The Humboldt County Sea Otter Mystery
By David A. Jessup
Humboldt County California is about as far from the southern extent of the Northern sea otter (Enhydra lutris kenyonii) range, just north of Grays Harbor in Washington State, as it is from the northern extent of the recognized range of the Southern sea otter (Enhydra lutris nereis), near Half Moon Bay in San Mateo County California. So when an adult male sea otter carcass was found near Eureka in Humboldt County about 4 months ago, the question was, was it a Northern or a Southern sea otter that had “gone walkabout” as the Australians say. The carcass of the “mystery otter” was sent to the CDFG Marine Wildlife lab in Santa Cruz where Dr. Melissa Miller examined him. It was an 8-9 year old male. It died acutely with no evidence of trauma, but unfortunately was badly decomposed. Further chemical and toxin testing may be conducted.
The question is of course of biological interest, but also of political interest. Southern sea otters in California were listed as “threatened” under the Endangered Species Act in 1977. The Northern sea otters that were transplanted to the Neah Bay area of Washington about that same time are not listed under ESA. The two subspecies are genetically distinct, but can certainly interbreed. So, would any offspring be protected under ESA or not ? Although a judge dismissed the suit, California fishing interests had at one time sued the US Fish and Wildlife Service claiming that Southern sea otters were not sufficiently distinct from the Northern to be listed. So what happens if they hybridize ?
It isn’t news that male sea otters “go walkabout” looking for new breeding territories, or who knows what else. Southern sea otters have traveled as far south as Baja, Mexico, one escapee from the San Nicolas Island transplant in the late 1980’s went to San Diego area, and other rare sightings have been reported in that area. Three years ago pictures surfaced of an otter in Long Beach Harbor with the container terminal in the background.
But, the odd wandering male does not equal range expansion. Female sea otters do much less traveling. In fact they seldom move more than a few dozen kilometers up or down the coast once they reach maturity and start pupping. And, it is only when you have stable groups of females with pups and their attendant males move into an area, that you have range expansion. In fact, over the last 15 years, the occupied range of the southern sea otter population, from Half Moon Bay in the north to Gaviota in the south, has not really expanded substantially.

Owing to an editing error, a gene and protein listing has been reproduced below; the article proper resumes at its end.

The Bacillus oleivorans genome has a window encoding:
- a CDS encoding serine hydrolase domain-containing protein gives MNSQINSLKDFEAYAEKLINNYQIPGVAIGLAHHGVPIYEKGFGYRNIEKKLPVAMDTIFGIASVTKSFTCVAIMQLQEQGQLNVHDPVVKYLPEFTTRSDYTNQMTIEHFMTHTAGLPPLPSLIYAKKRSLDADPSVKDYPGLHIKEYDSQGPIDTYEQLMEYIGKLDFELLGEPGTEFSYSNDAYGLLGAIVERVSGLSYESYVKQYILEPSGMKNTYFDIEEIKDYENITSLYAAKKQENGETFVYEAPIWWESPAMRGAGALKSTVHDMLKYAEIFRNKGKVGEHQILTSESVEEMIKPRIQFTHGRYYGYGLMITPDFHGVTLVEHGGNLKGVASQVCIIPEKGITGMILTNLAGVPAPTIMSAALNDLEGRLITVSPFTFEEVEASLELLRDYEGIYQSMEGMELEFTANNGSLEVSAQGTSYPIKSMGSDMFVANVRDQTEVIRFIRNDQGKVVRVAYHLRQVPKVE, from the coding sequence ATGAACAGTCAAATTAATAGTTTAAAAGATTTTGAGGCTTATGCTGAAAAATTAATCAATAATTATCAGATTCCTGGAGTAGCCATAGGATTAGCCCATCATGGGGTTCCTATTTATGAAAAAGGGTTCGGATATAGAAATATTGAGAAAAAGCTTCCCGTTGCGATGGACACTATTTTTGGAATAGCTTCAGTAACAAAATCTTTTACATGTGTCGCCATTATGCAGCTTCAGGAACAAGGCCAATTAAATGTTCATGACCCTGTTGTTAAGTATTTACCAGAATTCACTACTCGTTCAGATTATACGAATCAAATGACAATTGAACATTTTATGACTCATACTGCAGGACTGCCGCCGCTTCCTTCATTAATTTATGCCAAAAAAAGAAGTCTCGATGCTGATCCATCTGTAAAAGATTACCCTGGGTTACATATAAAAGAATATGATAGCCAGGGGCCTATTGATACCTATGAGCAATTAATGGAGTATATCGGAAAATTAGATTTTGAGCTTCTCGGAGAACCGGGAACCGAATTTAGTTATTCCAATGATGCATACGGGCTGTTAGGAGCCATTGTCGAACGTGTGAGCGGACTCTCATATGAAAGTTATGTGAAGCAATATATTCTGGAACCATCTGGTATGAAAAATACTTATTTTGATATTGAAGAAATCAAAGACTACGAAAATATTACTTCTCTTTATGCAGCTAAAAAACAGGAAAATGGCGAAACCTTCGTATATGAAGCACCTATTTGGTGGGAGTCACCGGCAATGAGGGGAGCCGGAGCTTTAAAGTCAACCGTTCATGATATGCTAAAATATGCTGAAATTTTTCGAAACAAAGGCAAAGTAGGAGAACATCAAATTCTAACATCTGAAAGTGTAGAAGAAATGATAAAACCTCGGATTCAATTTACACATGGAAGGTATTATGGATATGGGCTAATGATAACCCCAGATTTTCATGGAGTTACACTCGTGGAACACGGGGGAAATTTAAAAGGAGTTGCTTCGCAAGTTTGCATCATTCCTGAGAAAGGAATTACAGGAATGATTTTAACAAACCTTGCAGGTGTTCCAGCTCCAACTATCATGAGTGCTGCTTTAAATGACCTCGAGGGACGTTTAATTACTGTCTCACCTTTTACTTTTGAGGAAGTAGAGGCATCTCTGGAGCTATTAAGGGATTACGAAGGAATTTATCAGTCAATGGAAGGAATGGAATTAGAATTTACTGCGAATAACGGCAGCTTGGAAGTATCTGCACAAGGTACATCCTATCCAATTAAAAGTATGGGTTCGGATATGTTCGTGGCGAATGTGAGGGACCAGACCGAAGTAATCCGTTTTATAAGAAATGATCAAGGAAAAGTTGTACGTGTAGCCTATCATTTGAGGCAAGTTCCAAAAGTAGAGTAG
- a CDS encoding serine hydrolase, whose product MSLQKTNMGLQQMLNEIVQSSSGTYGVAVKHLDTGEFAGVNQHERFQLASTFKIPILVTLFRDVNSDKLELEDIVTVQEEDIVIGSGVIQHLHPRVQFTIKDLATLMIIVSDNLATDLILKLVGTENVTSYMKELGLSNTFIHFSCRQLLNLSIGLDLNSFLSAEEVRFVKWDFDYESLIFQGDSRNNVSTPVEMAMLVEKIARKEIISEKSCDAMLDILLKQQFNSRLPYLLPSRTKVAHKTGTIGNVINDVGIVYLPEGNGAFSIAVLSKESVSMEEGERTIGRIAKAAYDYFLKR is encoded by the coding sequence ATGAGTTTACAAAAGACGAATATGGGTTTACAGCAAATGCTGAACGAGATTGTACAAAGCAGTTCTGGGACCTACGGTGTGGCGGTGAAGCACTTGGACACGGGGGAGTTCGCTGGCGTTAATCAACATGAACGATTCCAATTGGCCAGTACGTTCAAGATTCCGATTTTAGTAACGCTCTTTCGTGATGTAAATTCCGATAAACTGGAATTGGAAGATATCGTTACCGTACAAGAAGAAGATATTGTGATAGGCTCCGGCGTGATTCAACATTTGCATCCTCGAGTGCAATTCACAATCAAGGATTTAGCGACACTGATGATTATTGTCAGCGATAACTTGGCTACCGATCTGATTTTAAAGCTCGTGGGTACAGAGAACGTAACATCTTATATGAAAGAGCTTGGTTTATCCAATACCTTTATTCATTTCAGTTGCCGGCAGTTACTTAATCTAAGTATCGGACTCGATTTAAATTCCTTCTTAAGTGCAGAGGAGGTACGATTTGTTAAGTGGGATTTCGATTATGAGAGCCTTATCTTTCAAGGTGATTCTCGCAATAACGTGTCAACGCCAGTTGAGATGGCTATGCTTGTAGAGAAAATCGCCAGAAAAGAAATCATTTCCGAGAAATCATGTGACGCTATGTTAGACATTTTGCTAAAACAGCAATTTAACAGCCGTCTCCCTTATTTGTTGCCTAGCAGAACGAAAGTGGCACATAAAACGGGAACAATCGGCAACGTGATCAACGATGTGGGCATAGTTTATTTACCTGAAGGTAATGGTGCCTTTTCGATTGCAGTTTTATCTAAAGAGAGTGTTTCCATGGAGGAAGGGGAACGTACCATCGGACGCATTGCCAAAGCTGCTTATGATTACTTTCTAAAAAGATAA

To the north, sightings of wandering male otters off the Marin headlands and around Pt. Reyes are fairly common. The extra-limital sea otter files kept by Brian Hatfield of USGS contain 8 sea otter sightings north of Cape Mendocino. The “Humboldt mystery otter” could even be one spotted near that Cape Medocino in October 2011 by NOAA staff, given that the Davidson current flows south to north and his body was rather decomposed when found at Gold Beach in near Eureka in January. Video documentation exists of a sea otter in Big Lagoon in Humboldt County as well. These sightings were not those of river otters (Lutris canadensis), a close relative with whom they can be confused. River otters quite frequently swim out into the ocean for short periods of time, so confusion of the two species is easy. Despite their very similar outward appearance, internally sea otters have many adaptations to life in the ocean, one being that their kidneys are lobed like those of a seal, where the river otter has a kidney that looks very much like ours.
Another reason for the curiosity is that, should southern sea otters move north and start living in the waters off Marin, Napa, Sonoma, Mendocino and Humboldt counties, they could significantly reduce populations of red abalone. The remaining abalone sport fishery is highly prized by many and competition from otters would not be welcome. This has been a source of fear and speculation for decades. On the other hand, if sea otters do start to colonize the northern coast of California, they may reach numbers that allow them to be declared recovered under ESA sooner than if they don’t.
So, what’s the answer to the Humboldt County sea otter mystery ? Who was this wandering male ? Dr. Shawn Larson, Curator of Conservation Research/Animal Health Coordinator at the Seattle Aquarium says “Based on STRUCTURE a software program that assigns individuals to populations using multilocus genetic data like microsatellites, this individual, with 99% certainty, belonged to Enhydra lutris nereis, so it was a Southern sea otter.” So, it may or may not be a big deal. Stay tuned…..